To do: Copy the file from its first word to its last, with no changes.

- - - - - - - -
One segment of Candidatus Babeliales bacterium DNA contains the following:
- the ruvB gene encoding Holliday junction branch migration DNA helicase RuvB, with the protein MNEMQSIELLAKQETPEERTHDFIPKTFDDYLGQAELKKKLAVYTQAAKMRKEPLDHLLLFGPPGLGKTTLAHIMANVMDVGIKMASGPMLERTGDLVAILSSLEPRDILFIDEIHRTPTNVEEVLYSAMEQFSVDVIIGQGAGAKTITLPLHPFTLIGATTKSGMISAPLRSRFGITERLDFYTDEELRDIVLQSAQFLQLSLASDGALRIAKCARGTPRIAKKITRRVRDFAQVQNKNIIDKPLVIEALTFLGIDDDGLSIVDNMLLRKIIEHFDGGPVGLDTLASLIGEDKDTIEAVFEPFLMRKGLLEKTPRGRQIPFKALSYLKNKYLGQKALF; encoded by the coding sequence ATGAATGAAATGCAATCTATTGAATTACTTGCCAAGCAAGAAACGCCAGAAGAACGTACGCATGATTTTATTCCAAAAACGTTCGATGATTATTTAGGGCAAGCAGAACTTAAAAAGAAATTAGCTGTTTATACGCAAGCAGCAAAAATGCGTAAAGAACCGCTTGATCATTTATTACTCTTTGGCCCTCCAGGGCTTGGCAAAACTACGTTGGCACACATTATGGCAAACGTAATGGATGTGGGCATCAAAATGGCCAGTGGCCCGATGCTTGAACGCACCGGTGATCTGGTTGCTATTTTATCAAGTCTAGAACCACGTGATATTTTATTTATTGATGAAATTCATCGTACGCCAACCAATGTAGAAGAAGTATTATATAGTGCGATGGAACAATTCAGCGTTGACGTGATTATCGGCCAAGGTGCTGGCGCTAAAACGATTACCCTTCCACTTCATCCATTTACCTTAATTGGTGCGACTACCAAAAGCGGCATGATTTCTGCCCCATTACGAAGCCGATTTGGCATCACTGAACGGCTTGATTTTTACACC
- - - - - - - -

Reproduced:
One segment of Candidatus Babeliales bacterium DNA contains the following:
- the ruvB gene encoding Holliday junction branch migration DNA helicase RuvB, with the protein MNEMQSIELLAKQETPEERTHDFIPKTFDDYLGQAELKKKLAVYTQAAKMRKEPLDHLLLFGPPGLGKTTLAHIMANVMDVGIKMASGPMLERTGDLVAILSSLEPRDILFIDEIHRTPTNVEEVLYSAMEQFSVDVIIGQGAGAKTITLPLHPFTLIGATTKSGMISAPLRSRFGITERLDFYTDEELRDIVLQSAQFLQLSLASDGALRIAKCARGTPRIAKKITRRVRDFAQVQNKNIIDKPLVIEALTFLGIDDDGLSIVDNMLLRKIIEHFDGGPVGLDTLASLIGEDKDTIEAVFEPFLMRKGLLEKTPRGRQIPFKALSYLKNKYLGQKALF; encoded by the coding sequence ATGAATGAAATGCAATCTATTGAATTACTTGCCAAGCAAGAAACGCCAGAAGAACGTACGCATGATTTTATTCCAAAAACGTTCGATGATTATTTAGGGCAAGCAGAACTTAAAAAGAAATTAGCTGTTTATACGCAAGCAGCAAAAATGCGTAAAGAACCGCTTGATCATTTATTACTCTTTGGCCCTCCAGGGCTTGGCAAAACTACGTTGGCACACATTATGGCAAACGTAATGGATGTGGGCATCAAAATGGCCAGTGGCCCGATGCTTGAACGCACCGGTGATCTGGTTGCTATTTTATCAAGTCTAGAACCACGTGATATTTTATTTATTGATGAAATTCATCGTACGCCAACCAATGTAGAAGAAGTATTATATAGTGCGATGGAACAATTCAGCGTTGACGTGATTATCGGCCAAGGTGCTGGCGCTAAAACGATTACCCTTCCACTTCATCCATTTACCTTAATTGGTGCGACTACCAAAAGCGGCATGATTTCTGCCCCATTACGAAGCCGATTTGGCATCACTGAACGGCTTGATTTTTACACC